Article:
Reflections on Plant and Soil Nematode Ecology: Past, Present and Future
Bryan S. Griffiths
Dorota L. Porazinska
Thomas O. Powers
The purpose of this review is to highlight key developments in nematode ecology from its beginnings to where it stands today as a discipline within nematology. Emerging areas of research appear to be driven by crop production constraints, environmental health concerns, and advances in technology. In contrast to past ecological studies which mainly focused on management of plant-parasitic nematodes, current studies reflect differential sensitivity of nematode faunae. These differences, identified in both aquatic and terrestrial environments include response to stressors, environmental conditions, and management practices. Methodological advances will continue to influence the role nematodes have in addressing the nature of interactions between organisms, and of organisms with their environments. In particular, the C. elegans genetic model, nematode faunal analysis and nematode metagenetic analysis can be used by ecologists generally and not restricted to nematologists.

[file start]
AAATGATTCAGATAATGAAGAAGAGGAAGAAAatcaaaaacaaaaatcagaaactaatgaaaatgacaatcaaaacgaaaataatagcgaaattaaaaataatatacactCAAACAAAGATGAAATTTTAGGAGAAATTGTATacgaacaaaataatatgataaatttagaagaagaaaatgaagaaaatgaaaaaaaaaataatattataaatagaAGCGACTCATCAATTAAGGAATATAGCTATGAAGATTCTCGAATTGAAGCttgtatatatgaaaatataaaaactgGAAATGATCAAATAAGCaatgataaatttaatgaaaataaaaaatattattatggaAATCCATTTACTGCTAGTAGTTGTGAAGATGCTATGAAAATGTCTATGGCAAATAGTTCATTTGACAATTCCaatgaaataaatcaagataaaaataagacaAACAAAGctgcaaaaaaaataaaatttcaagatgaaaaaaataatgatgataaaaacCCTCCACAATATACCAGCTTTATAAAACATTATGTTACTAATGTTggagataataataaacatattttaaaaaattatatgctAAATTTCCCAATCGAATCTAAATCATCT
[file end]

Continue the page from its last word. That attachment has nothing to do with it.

All material published by the Society of Nematologists (SON), except for papers prepared by United States and Canadian government employees, is copyrighted and protected under the U.S. copyright law. Under the Copyright Act of 1976, the term of copyright for materials registered by an organization is 75 years from the date first published. Before publishing any manuscript, SON requires that authors transfer full and complete ownership of any copyright to SON by signing a JON Page Charge/Copyright Form (.pdf). SON then registers the copyright. Subsequent use of published materials requires written permission from the SON and may be obtained by contacting the current Editor-in-Chief and state where and how the material will be used.
The author warrants that the article is an original work not published elsewhere in whole or in part, except in abstract form, and that the author has full power to make this grant. If portions of the article have been published previously, then the author warrants that permission has been obtained from the copyright holder and the author will submit a copy of the permission release with this copyright transfer form.
SON shall claim no proprietary right other than copyright. Authors and coauthors retain the right to revise, adapt, modify, or otherwise use all or part of the article in future works of the author(s), such as press releases, lectures, and reviews, provided that all such use is for the personal noncommercial benefit of the author(s). All patent rights are retained by the author(s).